Five concerned Cuban citizens launched on Friday, July 26 2019, the campaign and website Good, Cheap and Abundant Food for Cuba (ABBA) (

The signatories state that “this is a civic campaign, without partisan or ideological political purposes, involving Cuban citizens regardless of their diverse ideas and affiliations, with the sole purpose of finding effective and sustainable solutions to the problem of land property and food in Cuba.”

Among those who signed the appeal are Oscar Casanella, a biochemist, professor of Immunology and transporter; Ariel Ruiz Urquiola, doctor on biological sciences and land usufructuary; Omara Ruiz Urquiola, art historian; Moisés Leonardo Rodríguez, retired assistant professor of physics; and Emiliano González, a former physics professor and current farmer. The day after, Hildebrando Chaviano, an attorney and outsider candidate to Government-sponsored elections, joined the group.

Cuba is mired in a new crisis, which is partly conditioned by its parasitism of now chaotic Venezuela. Cubans once again face a food shortage that evokes the starvation they endured during the 90s’so-called Special Period for Times of Peace, right after the collapse of the Soviet Union

But the campaign’s sponsors understand that the root of Cuba’s food problem is not external, but internal: it lies in the government’s restrictive agricultural policy that hinders and deters production.

Among the foundations of ABBACUBA are “the promises made on History Will Absolve Me“.

In his self-defense during the trial over the attack on the Moncada barracks on July 26 1953, Fidel Castro mentioned the “small farmers, who live and die working a land that is not theirs, always staring at it sadly, like Moses stared at the promised land, just to die without ever owning it (…) who have to pay as feudal servants a part of their products for their plots, which they cannot love, improve, or beautify.”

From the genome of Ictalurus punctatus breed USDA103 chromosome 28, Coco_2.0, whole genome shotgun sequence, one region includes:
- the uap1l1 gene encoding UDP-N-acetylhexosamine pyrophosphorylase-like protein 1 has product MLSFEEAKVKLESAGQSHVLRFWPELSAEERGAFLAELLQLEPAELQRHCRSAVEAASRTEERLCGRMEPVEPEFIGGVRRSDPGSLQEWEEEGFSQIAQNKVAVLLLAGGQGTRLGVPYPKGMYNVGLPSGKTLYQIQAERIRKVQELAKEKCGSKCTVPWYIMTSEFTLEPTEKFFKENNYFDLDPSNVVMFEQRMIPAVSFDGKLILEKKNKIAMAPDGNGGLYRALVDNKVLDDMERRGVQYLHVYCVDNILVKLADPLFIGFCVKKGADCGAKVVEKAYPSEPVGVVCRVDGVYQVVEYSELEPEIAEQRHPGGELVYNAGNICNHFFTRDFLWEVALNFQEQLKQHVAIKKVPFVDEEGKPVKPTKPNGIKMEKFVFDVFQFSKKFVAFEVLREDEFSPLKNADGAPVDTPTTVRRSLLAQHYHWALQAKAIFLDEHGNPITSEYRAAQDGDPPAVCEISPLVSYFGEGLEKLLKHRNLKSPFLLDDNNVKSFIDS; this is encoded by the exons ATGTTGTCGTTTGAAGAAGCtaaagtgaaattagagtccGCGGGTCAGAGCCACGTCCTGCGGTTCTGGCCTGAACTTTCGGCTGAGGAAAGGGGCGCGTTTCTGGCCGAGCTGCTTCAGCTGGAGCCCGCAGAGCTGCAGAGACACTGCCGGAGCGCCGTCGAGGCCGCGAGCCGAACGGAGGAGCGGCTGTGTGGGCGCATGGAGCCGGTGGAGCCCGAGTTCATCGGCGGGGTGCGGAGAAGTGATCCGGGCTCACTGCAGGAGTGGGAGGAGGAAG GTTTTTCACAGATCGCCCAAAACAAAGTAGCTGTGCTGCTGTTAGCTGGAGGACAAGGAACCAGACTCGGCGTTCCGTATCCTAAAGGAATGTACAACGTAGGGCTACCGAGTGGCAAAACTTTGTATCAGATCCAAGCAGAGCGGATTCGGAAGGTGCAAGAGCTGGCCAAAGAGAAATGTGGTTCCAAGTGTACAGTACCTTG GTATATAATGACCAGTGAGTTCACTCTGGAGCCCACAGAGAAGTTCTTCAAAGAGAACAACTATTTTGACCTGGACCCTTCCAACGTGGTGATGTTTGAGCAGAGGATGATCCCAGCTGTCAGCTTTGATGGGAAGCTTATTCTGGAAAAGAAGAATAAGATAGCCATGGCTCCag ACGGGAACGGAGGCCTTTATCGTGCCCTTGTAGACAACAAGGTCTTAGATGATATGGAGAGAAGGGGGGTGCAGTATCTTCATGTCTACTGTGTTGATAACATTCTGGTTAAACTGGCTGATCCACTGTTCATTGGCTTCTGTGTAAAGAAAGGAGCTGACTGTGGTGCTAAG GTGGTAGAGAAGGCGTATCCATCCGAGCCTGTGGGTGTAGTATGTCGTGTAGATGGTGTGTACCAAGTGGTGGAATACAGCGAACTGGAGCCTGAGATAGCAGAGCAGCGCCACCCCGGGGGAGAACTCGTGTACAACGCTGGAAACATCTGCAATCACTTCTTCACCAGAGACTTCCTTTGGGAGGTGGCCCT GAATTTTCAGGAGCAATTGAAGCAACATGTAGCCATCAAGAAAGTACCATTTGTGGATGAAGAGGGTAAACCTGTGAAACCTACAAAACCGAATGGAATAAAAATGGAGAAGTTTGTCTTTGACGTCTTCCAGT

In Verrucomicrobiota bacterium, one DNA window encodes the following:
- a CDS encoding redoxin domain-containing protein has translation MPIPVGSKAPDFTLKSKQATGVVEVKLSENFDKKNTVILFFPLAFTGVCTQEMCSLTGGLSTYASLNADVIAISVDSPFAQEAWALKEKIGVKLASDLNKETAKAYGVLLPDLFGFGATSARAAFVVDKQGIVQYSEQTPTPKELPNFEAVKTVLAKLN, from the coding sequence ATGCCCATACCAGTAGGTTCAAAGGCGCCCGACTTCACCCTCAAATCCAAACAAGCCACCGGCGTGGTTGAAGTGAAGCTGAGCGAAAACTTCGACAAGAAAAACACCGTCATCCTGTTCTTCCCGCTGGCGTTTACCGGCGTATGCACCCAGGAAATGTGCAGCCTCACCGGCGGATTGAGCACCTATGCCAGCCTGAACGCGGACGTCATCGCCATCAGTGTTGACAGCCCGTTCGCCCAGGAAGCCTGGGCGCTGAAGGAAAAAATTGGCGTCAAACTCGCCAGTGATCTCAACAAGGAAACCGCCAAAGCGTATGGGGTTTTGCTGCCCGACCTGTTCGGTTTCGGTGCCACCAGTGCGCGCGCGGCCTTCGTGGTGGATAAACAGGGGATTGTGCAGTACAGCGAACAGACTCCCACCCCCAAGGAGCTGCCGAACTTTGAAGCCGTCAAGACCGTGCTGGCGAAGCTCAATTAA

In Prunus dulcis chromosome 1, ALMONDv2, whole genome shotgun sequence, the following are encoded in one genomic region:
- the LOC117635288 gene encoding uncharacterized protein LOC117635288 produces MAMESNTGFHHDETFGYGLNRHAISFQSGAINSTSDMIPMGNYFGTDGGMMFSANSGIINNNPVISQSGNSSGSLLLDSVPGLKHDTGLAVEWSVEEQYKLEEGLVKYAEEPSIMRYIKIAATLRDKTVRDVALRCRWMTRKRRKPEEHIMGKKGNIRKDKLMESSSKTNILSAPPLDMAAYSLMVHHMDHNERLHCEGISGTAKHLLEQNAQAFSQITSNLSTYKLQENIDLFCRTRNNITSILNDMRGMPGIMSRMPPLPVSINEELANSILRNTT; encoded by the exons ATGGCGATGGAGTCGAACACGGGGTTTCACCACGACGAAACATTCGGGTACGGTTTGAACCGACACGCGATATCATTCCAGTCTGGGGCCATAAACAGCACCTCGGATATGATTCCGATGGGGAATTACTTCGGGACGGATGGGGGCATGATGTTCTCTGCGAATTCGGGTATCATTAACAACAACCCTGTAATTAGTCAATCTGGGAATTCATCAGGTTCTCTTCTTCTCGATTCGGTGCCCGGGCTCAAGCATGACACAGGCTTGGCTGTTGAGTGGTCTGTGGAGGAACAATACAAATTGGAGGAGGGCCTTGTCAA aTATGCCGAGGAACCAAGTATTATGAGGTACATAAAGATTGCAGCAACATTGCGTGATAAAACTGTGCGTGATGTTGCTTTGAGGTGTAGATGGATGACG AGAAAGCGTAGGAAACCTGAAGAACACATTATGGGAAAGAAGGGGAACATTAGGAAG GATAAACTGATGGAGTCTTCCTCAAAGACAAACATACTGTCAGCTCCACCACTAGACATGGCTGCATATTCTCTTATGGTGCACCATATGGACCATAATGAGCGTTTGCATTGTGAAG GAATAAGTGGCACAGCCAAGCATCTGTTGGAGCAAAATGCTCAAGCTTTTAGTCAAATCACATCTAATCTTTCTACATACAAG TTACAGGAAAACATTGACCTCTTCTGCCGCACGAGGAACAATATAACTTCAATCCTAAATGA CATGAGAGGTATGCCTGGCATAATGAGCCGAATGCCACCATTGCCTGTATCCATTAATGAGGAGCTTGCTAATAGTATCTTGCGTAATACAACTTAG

Castro made a point as well about those “peasant families who do not have a plot of land to sow some vines for their hungry children, while about three hundred thousand caballerias ( 9.9 million acres) of land remain uncultivated, in the hands of powerful interests.” The young attorney promised that, if the attack had been successful, “the non-retrievable and non-transferable ownership of the land would be granted to all.”

 Nearly 66 years after those declarations and more than 60 years after Castro’s takeover of Cuba, the State retains and squanders 80 percent of the land, only a few farmers are landowners and they are the ones bringing some relief from the desperate food crisis, because the communist government, rather than ridding agriculture of obstacles and giving land property rights, chose to spend about $2 billion per year on food, and now it doesn’t have enough money to do it.

The Good, Cheap and Abundant Food for Cuba campaign aims “to bolster guarantees for the right to food, reduce the fraction of the national budget spent on food importation, achieve food sovereignty and reduce malnutrition rates.”

The signatories propose a handful of measures including granting land property rights; the reopening of free farmers markets (rather than the obligation to sell 80% of the crops to the State) dedicating a fraction of the products to pay taxes; the elimination of the Acopio (collection) State mechanism, which research indicates leaves almost 60% of the crops to rotten in the field; and allow farmers to buy resources abroad and receive foreign donations, as well as authorizing nationals based on the island and abroad to invest in the agricultural sector.

The ABBACUBA campaign certainly comes at a good time to receive broad support from Cubans of all tendencies and roads of life. They are all fed up with long lines and consumer brawls, skyrocketing prices of basic foods, and cyclical crises of food insecurity.




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